Rahul is a video game addict. Some of his favorite games are "Red Dead Redemption 2" and "The Witcher 3."
What Games Are Like The Legend of Zelda?
This Nintendo exclusive has been one of the very few iconic games that's going strong since the 80s. From a constricting, narrative-driven experience, to a seamless transition to open-world gameplay, the Zelda series has kept reinventing itself.
The only problem with this grandiose RPG franchise is that there isn't enough of it. What options do you have once you've played every Zelda game over and over? So until the next iteration comes along, here are a few games like The Legend of Zelda to keep you company. Give them a shot.
Games Like The Legend of Zelda
- The Witcher 3: Wild Hunt
- Red Dead Redemption 2
- The Edler Scrolls V: Skyrim
- Dragon Age: Inquisition
- Darksiders 3
- Horizon Zero Dawn
- Monster Hunter World
- Ghost of Tsushima
1. The Witcher 3: Wild Hunt
The Witcher 3 is a thinking man's RPG. It's entertaining, but at the same time, unflinchingly cruel. Even though you feel in control of the situation, thanks to its choice-driven gameplay, you're more than likely to make the wrong choice, no matter what you choose.
This adventure game follows Geralt of Rivia, a witcher, on his quest to find his ashen-haired daughter, Ciri. Soon enough, however, his search takes him to the middle of a ravaged land, where there's no place for his kind.
Though you'll have ample opportunities to fight, your choices of dialogue will determine the tone and pace of this game. Crammed with mind-numbing number of branching storylines, even a seemingly simple choice can lead you down a totally different path.
There is so much to see and do that it's overwhelming, especially for the first few hours. Thankfully, there's a lengthy tutorial section explaining everything, before you're dumped in the wild. As the game slowly progresses, it's hard not to marvel at its stunning beauty and scale. There were moments where I derailed from my main quest, thanks to the endless distractions in the form of side-quests and mesmerizing sceneries.
2. Red Dead Redemption 2
Grittier and darker than Nintendo’s Zelda series, Red Dead Redemption 2 is, at least until Cyberpunk 2077 arrives, the undisputed king of the RPG genre.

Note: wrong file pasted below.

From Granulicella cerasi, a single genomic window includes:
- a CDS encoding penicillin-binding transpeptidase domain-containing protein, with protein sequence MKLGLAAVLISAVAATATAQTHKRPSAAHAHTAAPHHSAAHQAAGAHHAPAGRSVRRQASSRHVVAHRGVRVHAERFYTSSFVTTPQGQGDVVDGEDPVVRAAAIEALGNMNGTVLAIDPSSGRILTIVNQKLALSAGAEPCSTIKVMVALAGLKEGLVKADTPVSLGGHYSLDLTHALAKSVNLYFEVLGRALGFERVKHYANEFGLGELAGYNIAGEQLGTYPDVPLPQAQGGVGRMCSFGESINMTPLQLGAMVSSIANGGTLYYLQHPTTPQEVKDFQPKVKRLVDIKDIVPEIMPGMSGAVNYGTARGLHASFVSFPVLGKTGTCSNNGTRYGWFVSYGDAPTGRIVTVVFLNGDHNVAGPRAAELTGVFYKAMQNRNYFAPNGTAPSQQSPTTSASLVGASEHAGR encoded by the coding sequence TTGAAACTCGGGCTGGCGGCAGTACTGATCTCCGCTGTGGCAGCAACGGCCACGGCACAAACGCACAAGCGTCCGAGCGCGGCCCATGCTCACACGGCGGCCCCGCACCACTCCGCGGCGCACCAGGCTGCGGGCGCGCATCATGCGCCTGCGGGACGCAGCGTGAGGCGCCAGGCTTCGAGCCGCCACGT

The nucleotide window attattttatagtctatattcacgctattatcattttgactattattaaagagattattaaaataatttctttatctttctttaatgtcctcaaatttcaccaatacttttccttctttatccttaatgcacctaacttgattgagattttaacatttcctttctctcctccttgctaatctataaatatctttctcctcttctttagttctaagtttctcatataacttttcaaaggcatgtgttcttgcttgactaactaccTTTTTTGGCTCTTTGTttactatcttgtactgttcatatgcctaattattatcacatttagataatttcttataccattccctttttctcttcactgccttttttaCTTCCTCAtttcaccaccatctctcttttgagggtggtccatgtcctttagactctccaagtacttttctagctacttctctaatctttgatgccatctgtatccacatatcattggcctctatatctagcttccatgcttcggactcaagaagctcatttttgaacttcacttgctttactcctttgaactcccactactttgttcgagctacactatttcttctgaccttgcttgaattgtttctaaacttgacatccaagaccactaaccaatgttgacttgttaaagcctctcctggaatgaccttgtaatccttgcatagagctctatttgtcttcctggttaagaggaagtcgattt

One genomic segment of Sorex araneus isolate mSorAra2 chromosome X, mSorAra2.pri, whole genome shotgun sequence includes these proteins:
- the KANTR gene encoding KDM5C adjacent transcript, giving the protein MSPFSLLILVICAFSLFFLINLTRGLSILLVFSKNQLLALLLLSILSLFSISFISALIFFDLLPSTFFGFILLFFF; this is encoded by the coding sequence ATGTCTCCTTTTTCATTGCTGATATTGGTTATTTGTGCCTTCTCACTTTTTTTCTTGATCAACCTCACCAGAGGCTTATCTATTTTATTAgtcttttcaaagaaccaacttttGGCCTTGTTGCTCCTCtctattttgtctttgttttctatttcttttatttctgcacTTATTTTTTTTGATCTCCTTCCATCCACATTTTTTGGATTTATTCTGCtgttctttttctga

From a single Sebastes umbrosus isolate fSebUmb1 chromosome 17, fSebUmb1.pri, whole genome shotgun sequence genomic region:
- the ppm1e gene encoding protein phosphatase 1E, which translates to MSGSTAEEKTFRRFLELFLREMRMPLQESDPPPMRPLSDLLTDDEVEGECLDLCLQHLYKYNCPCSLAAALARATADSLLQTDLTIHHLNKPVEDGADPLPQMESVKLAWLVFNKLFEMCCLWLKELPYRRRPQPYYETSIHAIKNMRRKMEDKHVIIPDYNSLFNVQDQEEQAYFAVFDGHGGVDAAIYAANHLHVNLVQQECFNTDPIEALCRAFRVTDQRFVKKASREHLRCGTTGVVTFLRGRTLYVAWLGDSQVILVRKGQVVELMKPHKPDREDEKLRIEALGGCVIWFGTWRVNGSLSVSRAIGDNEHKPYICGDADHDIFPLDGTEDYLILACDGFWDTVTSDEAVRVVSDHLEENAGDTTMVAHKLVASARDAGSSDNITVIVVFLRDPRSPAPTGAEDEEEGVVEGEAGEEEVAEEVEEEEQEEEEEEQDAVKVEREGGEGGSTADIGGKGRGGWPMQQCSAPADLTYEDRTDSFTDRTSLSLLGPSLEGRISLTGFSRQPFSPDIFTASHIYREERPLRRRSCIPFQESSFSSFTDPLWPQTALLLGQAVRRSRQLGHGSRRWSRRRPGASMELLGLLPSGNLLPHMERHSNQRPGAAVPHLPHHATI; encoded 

Arthur, our protagonist, is an outlaw, an unflinchingly cruel murderer with no soul. Though he can be a man of principles, if you want him to be, there's no fun in that. Rockstar, the developer behind this gem, excel at making ultra-violent games after all. This time around, however, they tinkered with their tried and tested formula by adding a few more moves to the player's arsenal. If you don't want to be a cold-hearted murder, you can always be diplomatic. That's easier said than done, though.
There will be plenty of instances where you'll want to use firepower. Your hasty choices, however, might come back to haunt you later in the game. Even the tiniest of things with no ostensible consequences will impact the story and the world. For the first time ever in a Rockstar created game, the story hinges upon the choices you make.
Since the heavy-handed story can take a toll on you, you can always take a break from the main quest and engage in a myriad of side activities. Hunting, fishing, and poker will keep you busy when you're not out murdering or intimidating someone. if you're looking for some games like The Legend of Zelda, Red Dead Redemption 2 is a good fit.
3. The Elder Scrolls V: Skyrim
A lot has already been said about this open-world, action-adventure RPG. Back when it released in 2011, we had never seen anything as grandiose as this game.
By today's standards, Skyrim doesn't have the best graphics or an engaging combat system, but it has incredible lore, one that'll reel you in instantly; especially if you have played the previous games. Though it's not a prerequisite, you should play Morrowind and Oblivion before jumping into this game.
It was re-released when Xbox One and PS4, the new generations of consoles came along. As expected, Skyrim once again sold like hotcakes. Picking up on the obvious trend, Bethesda harnessed the opportunity to milk the cow dry in the form of re-releases and remastered versions, including a version for Amazon Alexa.
One could argue that Bethesda, the developer and publisher, is being greedy, and they wouldn't be far from the truth. Despite being an epic RPG, it's about time Bethesda stopped charging full money for a reskinned game with the same content.
Despite a fair share of controversies, Skyrim remains an iconic game like Zelda.
4. Dragon Age Inquisition
Developed by Bioware, Dragon Age Inquisition often doesn't get the praise and attention it deserves. Yes, Bioware tinkered with the traditional formula a little, trading its turn-based combat in favor of a more appealing action-oriented hack and slash style, but that didn't make this RPG any less fun.
Inquisition often feels inspired by Skyrim, borrowing the latter's quest style, and the game is all the better for it. How can one ever say no to the enthralling gameplay of Skyrim?
Like countless other fantasy RPGs, your first task will involve choosing the race. Once you're through, you can play as a mage, a warrior, or a rogue, which are three different classes, each with their own particular skill sets. Unfortunately, there's no way to merge the skill set of these classes to your own liking, something games like Dragon's Dogma excel at.